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DNP 815 W6 Discussion Question Two
DNP 815 W6 Discussion Question Two
How can the knowledge of economic theory be utilized by advanced practice nurses? How can economic theory be applied in analysis of interventions?
Economic theory is used to describe and explain decision making in the context of scarce resources.
This paper presents two applications of economic theory to the delivery of nursing services in acute care hospitals and evaluates its usefulness in guiding nursing administration research.
SOURCES OF INFORMATION
The description of economic theory and the proposed applications for nursing are based on current nursing, healthcare, and economic literature. Evaluation of the potential usefulness of economic theory in guiding nursing administration research is based on the criteria of significance and testability as described by Fawcett and Downs.
While economic theory can be very useful in explaining how decisions about nursing time allocation and nursing care production are made, it will not address the issue of how they should be made. Normative theories and ethical frameworks also must be incorporated in the decision-making process around these issues. Economic theory and nursing administration are a good fit when balanced with the values and goals of nursing.
Search terms: Economic theory, nursing administration, nursing care
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Concern about the quality and safety of patient care in acute care hospitals has received widespread attention since the publication of the landmark Institute of Medicine (IOM) report, which estimated that over 98,000 Americans die annually as a result of errors in their care (IOM, 2000). The nature of the hospital work environment and workforce were subsequently identified as significant contributing factors to unsafe and poor quality care. Nursing services, representing the largest proportion of the hospital workforce and the provider patients spend the most time with, were recognized as being indispensable to patient safety and quality (IOM, 2001). The research community has responded with a host of investigations exploring the effect of nursing services on healthcare outcomes.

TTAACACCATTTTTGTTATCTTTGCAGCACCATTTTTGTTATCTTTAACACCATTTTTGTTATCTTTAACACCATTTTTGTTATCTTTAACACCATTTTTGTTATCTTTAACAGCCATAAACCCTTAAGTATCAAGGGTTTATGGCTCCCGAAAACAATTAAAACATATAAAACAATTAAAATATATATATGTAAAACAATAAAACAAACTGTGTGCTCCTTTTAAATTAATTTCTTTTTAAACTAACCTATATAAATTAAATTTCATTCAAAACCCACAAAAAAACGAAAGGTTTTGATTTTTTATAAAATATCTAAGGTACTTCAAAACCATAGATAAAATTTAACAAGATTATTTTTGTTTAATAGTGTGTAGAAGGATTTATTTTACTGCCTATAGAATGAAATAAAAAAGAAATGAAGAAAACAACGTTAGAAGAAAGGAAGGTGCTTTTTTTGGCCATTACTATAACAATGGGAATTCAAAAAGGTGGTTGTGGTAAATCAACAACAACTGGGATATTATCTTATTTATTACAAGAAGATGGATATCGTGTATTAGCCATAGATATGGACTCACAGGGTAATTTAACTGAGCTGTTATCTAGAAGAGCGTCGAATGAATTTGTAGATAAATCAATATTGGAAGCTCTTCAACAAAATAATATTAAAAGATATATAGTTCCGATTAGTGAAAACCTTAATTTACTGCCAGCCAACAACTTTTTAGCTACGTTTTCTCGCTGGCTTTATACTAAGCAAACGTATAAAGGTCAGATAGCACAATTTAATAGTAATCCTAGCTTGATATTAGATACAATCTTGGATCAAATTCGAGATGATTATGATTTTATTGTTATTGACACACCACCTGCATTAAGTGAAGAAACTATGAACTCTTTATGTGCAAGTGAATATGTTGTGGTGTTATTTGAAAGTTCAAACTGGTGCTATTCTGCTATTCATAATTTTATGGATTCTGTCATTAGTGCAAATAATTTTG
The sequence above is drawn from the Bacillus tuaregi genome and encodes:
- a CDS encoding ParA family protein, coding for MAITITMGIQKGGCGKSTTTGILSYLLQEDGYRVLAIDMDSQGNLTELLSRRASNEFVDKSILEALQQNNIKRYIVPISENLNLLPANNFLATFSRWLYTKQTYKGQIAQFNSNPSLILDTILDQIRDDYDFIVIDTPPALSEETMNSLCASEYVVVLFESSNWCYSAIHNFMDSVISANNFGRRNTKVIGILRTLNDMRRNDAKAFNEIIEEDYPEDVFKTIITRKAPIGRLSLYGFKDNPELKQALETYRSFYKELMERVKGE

Much of this research, termed “nursing administration research” (Jennings, 2004), has involved secondary analyses of large administrative data sets. The yield from this approach is a body of evidence demonstrating an association between nurse staffing and selected adverse patient outcomes (Kane, Shamliyan, Mueller, Duval, & Wilt, 2007). Evidence sufficient to establish underlying causal mechanisms between nursing services and patient outcomes, however, has yet to be demonstrated. Despite the forward progress, historical approaches to nursing administration research have received criticism. One such criticism involves the absence of a clearly defined theoretical framework to guide inquiry (Mark, Hughes, & Jones, 2004).
The characterization of nursing administration research as largely atheoretical has validity and warrants thoughtful consideration. The world today is complex and dynamic. We understand this world through not one, but multiple theories from multiple disciplines including the physical, biological, and social sciences. This is no less true for the world of healthcare delivery and nursing administration. Rising costs, declining quality, rising demand, and declining personnel pools collectively cry for a better understanding of the world of health care to create sustainable solutions. Those interested in advancing the science in nursing administration and healthcare delivery must identify theories that best contribute to our current understanding of this environment and are useful guides for research. Gaps in our understanding can then be identified, and data on essential elements can be intentionally collected to help close those gaps.
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